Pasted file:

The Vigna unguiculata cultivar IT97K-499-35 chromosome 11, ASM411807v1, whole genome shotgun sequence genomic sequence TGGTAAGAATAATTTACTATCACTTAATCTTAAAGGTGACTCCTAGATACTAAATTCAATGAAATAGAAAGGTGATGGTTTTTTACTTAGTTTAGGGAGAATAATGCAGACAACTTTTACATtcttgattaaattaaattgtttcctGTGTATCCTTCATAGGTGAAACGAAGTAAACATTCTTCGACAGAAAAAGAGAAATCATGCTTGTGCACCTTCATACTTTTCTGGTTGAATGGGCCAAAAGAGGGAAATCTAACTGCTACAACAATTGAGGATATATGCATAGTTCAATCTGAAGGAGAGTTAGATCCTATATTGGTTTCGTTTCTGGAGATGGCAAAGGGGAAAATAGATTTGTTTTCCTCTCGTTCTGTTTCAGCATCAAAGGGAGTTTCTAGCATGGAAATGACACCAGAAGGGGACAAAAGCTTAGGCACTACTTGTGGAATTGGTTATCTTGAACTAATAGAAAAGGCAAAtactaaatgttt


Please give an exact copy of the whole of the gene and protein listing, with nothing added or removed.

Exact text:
The Vigna unguiculata cultivar IT97K-499-35 chromosome 11, ASM411807v1, whole genome shotgun sequence genomic sequence TGGTAAGAATAATTTACTATCACTTAATCTTAAAGGTGACTCCTAGATACTAAATTCAATGAAATAGAAAGGTGATGGTTTTTTACTTAGTTTAGGGAGAATAATGCAGACAACTTTTACATtcttgattaaattaaattgtttcctGTGTATCCTTCATAGGTGAAACGAAGTAAACATTCTTCGACAGAAAAAGAGAAATCATGCTTGTGCACCTTCATACTTTTCTGGTTGAATGGGCCAAAAGAGGGAAATCTAACTGCTACAACAATTGAGGATATATGCATAGTTCAATCTGAAGGAGAGTTAGATCCTATATTGGTTTCGTTTCTGGAGATGGCAAAGGGGAAAATAGATTTGTTTTCCTCTCGTTCTGTTTCAGCATCAAAGGGAGTTTCTAGCATGGAAATGACACCAGAAGGGGACAAAAGCTTAGGCACTACTTGTGGAATTGGTTATCTTGAACTAATAGAAAAGGCAAAtactaaatgttt